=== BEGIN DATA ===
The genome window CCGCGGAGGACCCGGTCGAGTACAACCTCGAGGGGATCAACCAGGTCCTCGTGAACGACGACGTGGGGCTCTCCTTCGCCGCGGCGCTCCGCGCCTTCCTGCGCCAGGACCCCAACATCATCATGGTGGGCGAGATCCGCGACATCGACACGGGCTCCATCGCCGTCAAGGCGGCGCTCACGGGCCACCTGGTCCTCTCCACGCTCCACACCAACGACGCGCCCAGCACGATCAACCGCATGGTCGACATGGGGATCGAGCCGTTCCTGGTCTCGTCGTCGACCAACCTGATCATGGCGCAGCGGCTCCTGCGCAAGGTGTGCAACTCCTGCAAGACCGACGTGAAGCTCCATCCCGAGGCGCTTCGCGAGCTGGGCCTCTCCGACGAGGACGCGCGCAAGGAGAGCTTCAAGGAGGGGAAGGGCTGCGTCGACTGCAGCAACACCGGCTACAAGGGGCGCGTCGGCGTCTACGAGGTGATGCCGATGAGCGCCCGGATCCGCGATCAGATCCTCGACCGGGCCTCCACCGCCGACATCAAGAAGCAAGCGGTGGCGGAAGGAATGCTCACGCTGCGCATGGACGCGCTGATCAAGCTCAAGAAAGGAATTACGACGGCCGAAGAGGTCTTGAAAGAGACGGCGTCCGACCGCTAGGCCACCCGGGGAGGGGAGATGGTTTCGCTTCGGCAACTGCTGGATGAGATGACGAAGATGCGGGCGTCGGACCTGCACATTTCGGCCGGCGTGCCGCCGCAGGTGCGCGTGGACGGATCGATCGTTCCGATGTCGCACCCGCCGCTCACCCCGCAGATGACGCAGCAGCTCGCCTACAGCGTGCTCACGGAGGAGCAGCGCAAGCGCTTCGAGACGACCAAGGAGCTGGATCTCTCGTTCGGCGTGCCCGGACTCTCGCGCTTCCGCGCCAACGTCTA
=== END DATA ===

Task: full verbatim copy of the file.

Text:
The genome window CCGCGGAGGACCCGGTCGAGTACAACCTCGAGGGGATCAACCAGGTCCTCGTGAACGACGACGTGGGGCTCTCCTTCGCCGCGGCGCTCCGCGCCTTCCTGCGCCAGGACCCCAACATCATCATGGTGGGCGAGATCCGCGACATCGACACGGGCTCCATCGCCGTCAAGGCGGCGCTCACGGGCCACCTGGTCCTCTCCACGCTCCACACCAACGACGCGCCCAGCACGATCAACCGCATGGTCGACATGGGGATCGAGCCGTTCCTGGTCTCGTCGTCGACCAACCTGATCATGGCGCAGCGGCTCCTGCGCAAGGTGTGCAACTCCTGCAAGACCGACGTGAAGCTCCATCCCGAGGCGCTTCGCGAGCTGGGCCTCTCCGACGAGGACGCGCGCAAGGAGAGCTTCAAGGAGGGGAAGGGCTGCGTCGACTGCAGCAACACCGGCTACAAGGGGCGCGTCGGCGTCTACGAGGTGATGCCGATGAGCGCCCGGATCCGCGATCAGATCCTCGACCGGGCCTCCACCGCCGACATCAAGAAGCAAGCGGTGGCGGAAGGAATGCTCACGCTGCGCATGGACGCGCTGATCAAGCTCAAGAAAGGAATTACGACGGCCGAAGAGGTCTTGAAAGAGACGGCGTCCGACCGCTAGGCCACCCGGGGAGGGGAGATGGTTTCGCTTCGGCAACTGCTGGATGAGATGACGAAGATGCGGGCGTCGGACCTGCACATTTCGGCCGGCGTGCCGCCGCAGGTGCGCGTGGACGGATCGATCGTTCCGATGTCGCACCCGCCGCTCACCCCGCAGATGACGCAGCAGCTCGCCTACAGCGTGCTCACGGAGGAGCAGCGCAAGCGCTTCGAGACGACCAAGGAGCTGGATCTCTCGTTCGGCGTGCCCGGACTCTCGCGCTTCCGCGCCAACGTCTA